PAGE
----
Allergic dermatitis refers to the group of skin allergies that is caused by several factors such as food allergy, atopy and fleabite allergy. However, other causes such as drug allergy, skin contact allergy from rough or furry material such as carpet, and other topical medications, pyoderma, lice infection, scabies, yeast infection could also cause allergic dermatitis. Normally, allergies begin to form when an allergen, a foreign substance is exposed to the body, causing the body to react. These reactions may be manifested through swelling and thickening of the skin, loosing hair, skin pigmentation, and brown salivary stain. The reaction may also be exhibited by the dog through behaviors such as scratching, biting and licking of the face, ears and feet or through shaking of the head.
When these symptoms are observable, it is best to bring your dog to a veterinarian for a diagnostic procedure to ascertain that what he is experiencing is indeed allergic dermatitis. Among these diagnostic procedures include: skin scraping through the use of surgical blade, the skin is scraped to check presence of mites and its eggs; skin cytology in which fluid smears and puss filled vesicles are taken as samples to determine which bacteria or yeast infection causes inflammation; complete blood count and biochemical profiling to evaluate the blood content and other organ functions especially done when the dog exhibits other illnesses symptoms.
Allergy blood test is another diagnostic procedure in determining allergic dermatitis. It involves series of special tests designed to find out which specific kind of allergen causes the irritation. However, allergy blood test may not always be reliable but certainly these are helpful in ruling out other possible suspect. On the other hand, intra-dermal allergy tests involve testing of the skin for allergic responses depending on what small amount of allergen is injected in specific areas of the skin. Although this is more reliable than allergy blood test, it could yearn false results especially when not properly performed; the interpretation may be invalid therefore a combination of other diagnostic tests would most likely be suggested to create a sound analysis of the possible cause. Done when thereís suspected atopy, allergy skin testing should be performed by credible dermatologists or veterinarians. Lastly, dietary trials are best advised when a possible food allergy is suspected. Dietary trials simply means subjecting the dog to a food elimination diet process, it consists of sources of proteins that your dog may have not yet eaten. These diets may be home-cooked or prescribed by the veterinarian. Treats, rawhides, flavored vitamins, or flavored heartworm medications, and table food must all be excluded from the diet. The duration of this diet trial depends on the improvement observed with the dog.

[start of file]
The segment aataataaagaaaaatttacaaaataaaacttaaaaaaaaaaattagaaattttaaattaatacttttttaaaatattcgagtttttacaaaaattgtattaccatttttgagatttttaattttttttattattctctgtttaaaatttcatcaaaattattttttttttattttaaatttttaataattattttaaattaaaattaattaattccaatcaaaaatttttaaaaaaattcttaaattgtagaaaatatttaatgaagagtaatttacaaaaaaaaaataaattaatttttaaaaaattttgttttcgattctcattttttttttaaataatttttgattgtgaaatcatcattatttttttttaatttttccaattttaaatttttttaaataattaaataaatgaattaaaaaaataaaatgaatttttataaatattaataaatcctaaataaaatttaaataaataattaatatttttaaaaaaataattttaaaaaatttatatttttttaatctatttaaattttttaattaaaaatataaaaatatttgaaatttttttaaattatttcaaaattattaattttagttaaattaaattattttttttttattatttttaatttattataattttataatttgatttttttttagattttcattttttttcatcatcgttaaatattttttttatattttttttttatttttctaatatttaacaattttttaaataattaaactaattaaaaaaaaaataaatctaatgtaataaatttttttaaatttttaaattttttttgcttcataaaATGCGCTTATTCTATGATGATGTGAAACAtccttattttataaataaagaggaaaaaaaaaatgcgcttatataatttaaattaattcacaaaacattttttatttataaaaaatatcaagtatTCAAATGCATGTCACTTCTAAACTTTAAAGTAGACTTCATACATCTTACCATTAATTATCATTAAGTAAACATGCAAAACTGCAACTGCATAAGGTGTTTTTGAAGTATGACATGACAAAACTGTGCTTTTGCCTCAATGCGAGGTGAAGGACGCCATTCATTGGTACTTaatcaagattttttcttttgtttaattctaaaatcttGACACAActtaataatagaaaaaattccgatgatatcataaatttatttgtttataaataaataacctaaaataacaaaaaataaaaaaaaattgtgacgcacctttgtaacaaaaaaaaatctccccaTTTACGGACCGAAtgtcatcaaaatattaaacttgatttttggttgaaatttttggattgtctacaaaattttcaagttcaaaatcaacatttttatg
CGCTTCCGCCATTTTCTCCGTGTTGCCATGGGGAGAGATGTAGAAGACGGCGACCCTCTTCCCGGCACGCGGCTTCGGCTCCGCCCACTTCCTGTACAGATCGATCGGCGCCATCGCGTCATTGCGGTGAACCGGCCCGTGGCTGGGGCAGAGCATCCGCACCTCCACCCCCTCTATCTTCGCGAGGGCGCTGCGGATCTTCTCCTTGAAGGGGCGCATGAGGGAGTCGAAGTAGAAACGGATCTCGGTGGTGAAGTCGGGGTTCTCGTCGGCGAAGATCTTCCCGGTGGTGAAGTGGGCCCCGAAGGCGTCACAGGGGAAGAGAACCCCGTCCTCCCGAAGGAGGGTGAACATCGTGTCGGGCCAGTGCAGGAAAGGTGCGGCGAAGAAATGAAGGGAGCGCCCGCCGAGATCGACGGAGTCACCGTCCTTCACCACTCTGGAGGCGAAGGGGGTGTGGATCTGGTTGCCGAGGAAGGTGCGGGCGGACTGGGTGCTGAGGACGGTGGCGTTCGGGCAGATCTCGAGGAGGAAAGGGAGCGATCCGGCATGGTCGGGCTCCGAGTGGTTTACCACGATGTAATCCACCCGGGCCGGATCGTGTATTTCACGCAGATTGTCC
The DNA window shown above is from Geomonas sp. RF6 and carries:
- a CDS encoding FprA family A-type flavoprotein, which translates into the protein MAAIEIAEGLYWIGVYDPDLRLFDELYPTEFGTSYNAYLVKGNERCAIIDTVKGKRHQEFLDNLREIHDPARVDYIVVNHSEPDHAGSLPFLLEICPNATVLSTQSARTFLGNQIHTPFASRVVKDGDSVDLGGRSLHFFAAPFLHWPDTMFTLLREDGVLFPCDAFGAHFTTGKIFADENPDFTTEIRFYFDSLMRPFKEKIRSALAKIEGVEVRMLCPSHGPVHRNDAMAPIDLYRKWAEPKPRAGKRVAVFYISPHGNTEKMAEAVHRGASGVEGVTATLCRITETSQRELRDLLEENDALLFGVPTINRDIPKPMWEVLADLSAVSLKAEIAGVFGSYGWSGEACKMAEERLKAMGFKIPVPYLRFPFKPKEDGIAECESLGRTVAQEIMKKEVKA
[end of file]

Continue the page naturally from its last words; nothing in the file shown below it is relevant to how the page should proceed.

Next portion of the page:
Treatments for allergic dermatitis include avoidance of offending allergens, anti-itch or anti-bacterial shampoos that may have allergic components, anti-histamines, corticosteroid therapy, immunotherapy or allergy vaccines, fatty acid supplementation, dietary management and antibiotics to treat secondary bacterial skin infections. These treatment procedures may be done in combination depending on the advise of the veterinarian.
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